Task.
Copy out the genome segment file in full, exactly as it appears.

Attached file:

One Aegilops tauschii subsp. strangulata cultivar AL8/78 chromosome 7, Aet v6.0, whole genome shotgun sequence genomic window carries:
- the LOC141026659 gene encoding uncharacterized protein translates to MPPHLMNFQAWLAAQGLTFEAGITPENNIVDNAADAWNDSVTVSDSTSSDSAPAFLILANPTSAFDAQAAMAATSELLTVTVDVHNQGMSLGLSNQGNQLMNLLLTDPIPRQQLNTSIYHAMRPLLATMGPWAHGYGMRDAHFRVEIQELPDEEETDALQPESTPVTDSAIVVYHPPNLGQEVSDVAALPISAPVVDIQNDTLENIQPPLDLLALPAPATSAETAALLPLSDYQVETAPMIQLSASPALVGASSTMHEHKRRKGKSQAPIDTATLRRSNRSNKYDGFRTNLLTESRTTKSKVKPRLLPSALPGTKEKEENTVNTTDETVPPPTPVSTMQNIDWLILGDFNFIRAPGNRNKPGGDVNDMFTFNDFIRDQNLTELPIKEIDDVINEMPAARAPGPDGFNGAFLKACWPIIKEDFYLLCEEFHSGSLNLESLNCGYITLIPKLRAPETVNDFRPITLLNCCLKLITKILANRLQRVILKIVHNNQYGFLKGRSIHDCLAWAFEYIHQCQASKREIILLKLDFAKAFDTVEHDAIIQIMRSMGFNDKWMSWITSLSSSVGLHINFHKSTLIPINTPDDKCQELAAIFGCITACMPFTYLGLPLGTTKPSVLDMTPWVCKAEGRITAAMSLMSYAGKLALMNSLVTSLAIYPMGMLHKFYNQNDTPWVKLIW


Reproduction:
One Aegilops tauschii subsp. strangulata cultivar AL8/78 chromosome 7, Aet v6.0, whole genome shotgun sequence genomic window carries:
- the LOC141026659 gene encoding uncharacterized protein translates to MPPHLMNFQAWLAAQGLTFEAGITPENNIVDNAADAWNDSVTVSDSTSSDSAPAFLILANPTSAFDAQAAMAATSELLTVTVDVHNQGMSLGLSNQGNQLMNLLLTDPIPRQQLNTSIYHAMRPLLATMGPWAHGYGMRDAHFRVEIQELPDEEETDALQPESTPVTDSAIVVYHPPNLGQEVSDVAALPISAPVVDIQNDTLENIQPPLDLLALPAPATSAETAALLPLSDYQVETAPMIQLSASPALVGASSTMHEHKRRKGKSQAPIDTATLRRSNRSNKYDGFRTNLLTESRTTKSKVKPRLLPSALPGTKEKEENTVNTTDETVPPPTPVSTMQNIDWLILGDFNFIRAPGNRNKPGGDVNDMFTFNDFIRDQNLTELPIKEIDDVINEMPAARAPGPDGFNGAFLKACWPIIKEDFYLLCEEFHSGSLNLESLNCGYITLIPKLRAPETVNDFRPITLLNCCLKLITKILANRLQRVILKIVHNNQYGFLKGRSIHDCLAWAFEYIHQCQASKREIILLKLDFAKAFDTVEHDAIIQIMRSMGFNDKWMSWITSLSSSVGLHINFHKSTLIPINTPDDKCQELAAIFGCITACMPFTYLGLPLGTTKPSVLDMTPWVCKAEGRITAAMSLMSYAGKLALMNSLVTSLAIYPMGMLHKFYNQNDTPWVKLIW